The uprising against Muammar Gaddafi's four-decade long rule in Libya has already proved far bloodier and more costly than the popular revolts in either Tunisia or Egypt. Marshalling his land, sea and air forces, and contingents of mercenaries to boot, Gaddafi has thrown all his considerable resources into retaining power. As of yesterday, his fightback appeared to have stalled at the oil city of Brega. But if he prevails there, only one major settlement remains between him and the opposition's headquarters at Benghazi.
With time for the opposition seemingly running out, the Libyan leader's brutal singleness of purpose has left the outside world flailing for a response. All natural sympathy rests with the opposition forces; the tide of history is surely with them. The question is whether to assist them, and if so, how.
At the weekend, the Arab League agreed to ask the United Nations Security Council to impose a no-fly zone over Libya. Only Syria and Algeria dissented. Britain and France also support the idea. Yesterday, one of Britain's foreign policy heavyweights, Sir Malcolm Rifkind, called on the West to supply the anti-Gaddafi forces with arms. His appeal came as foreign ministers from the Group of Eight industrialised countries met in Paris, with Libya at the top of their agenda. A plan for a no-fly zone could be presented to a Nato meeting today, with a formal resolution to be submitted to the Security Council after that.
There are many who will see such a timetable as unduly ponderous, given the speed with which Gaddafi has mounted his counter-attack. Yet if any lesson has been learnt from Iraq, it should be that effective action cannot be mounted without the widest possible support, including from within the region, and that it should be legal – which means it should have, if at all possible, a UN Security Council mandate. The rights and wrongs of what is happening in Libya may be clear, but the politics and the practicalities are not as straightforward as those clamouring for immediate intervention suggest.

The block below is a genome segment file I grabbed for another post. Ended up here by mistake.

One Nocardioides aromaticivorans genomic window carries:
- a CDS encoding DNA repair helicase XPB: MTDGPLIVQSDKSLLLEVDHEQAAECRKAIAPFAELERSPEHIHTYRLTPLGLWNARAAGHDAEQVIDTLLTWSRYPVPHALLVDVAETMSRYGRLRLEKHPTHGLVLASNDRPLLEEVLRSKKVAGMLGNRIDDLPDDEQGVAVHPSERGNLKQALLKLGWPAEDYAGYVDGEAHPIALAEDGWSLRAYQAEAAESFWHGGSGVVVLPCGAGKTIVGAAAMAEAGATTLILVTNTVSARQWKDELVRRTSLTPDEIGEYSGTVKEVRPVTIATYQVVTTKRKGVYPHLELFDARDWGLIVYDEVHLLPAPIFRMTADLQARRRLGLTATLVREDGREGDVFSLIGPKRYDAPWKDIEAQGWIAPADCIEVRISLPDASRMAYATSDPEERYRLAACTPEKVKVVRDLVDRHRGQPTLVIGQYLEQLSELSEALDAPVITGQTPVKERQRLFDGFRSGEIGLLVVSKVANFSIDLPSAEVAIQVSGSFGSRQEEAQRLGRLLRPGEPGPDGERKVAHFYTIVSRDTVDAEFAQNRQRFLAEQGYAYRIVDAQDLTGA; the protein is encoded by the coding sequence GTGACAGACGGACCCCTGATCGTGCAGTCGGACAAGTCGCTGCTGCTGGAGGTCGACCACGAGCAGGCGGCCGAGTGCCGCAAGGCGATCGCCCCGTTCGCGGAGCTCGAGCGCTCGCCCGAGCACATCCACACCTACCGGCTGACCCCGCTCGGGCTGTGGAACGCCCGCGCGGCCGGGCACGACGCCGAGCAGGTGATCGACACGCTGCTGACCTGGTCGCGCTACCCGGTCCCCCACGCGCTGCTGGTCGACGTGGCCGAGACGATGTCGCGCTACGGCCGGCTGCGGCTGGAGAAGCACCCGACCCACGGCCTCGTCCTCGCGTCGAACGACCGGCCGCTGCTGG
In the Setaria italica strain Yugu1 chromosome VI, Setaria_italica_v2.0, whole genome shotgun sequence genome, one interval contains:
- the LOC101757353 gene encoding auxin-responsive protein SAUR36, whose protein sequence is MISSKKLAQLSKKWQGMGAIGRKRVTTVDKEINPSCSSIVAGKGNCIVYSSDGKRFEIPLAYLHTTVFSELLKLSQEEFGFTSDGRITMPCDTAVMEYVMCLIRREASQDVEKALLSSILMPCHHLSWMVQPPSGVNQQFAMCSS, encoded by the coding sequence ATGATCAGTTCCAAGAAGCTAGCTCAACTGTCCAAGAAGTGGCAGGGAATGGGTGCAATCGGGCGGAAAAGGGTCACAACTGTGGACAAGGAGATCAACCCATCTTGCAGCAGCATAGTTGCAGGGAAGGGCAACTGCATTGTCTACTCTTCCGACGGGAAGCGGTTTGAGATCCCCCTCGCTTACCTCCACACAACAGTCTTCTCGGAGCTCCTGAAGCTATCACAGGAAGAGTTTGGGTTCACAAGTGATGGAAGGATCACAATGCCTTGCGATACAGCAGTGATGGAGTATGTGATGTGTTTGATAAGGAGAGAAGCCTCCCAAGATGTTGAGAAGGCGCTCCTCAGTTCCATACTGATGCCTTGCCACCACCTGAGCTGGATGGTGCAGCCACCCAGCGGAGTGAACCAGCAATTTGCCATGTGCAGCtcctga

While the governments of Britain and France support a no-fly zone, they have not so far been able to convince all their fellow Europeans. Crucially, the US administration has also held aloof. In Nato, Germany and Italy are cool about a no-fly zone, while Turkey is strongly opposed. The support of the Arab League is a positive development, which proceeds from its position that Gaddafi has lost legitimacy, but there is no guarantee that Russia and China will be swayed.
The Prime Minister yesterday described a no-fly zone as "perfectly deliverable", but mustering the forces required could take weeks, and – as the US Defence Secretary, Robert Gates, has pointed out – controlling the skies over Libya is a far more demanding proposition than protecting Bosnia or sectors of Iraq. Whether it is necessary, as Mr Gates has also argued, to start with air strikes is contested, but the risks cannot be underestimated. Gaddafi has demonstrated that he has air power and is prepared to use it. The enforcement of a no-fly zone could rapidly escalate into intervention in some form on the ground.
To these risks has to be added the uncertainty that persists across the region. The arrival of Gulf troops, mainly from Saudi Arabia, in Bahrain yesterday potentially creates a new source of instability. The situation in Egypt remains volatile. Above all, it must be asked whether it is wise for Western countries to assist an uprising in Libya that cannot sustain itself; that way lie accusations of neo-imperialist ambition and the prospect of messy defeat. There can be no substitute for an international consensus. Circumspection and the law must rule the day.
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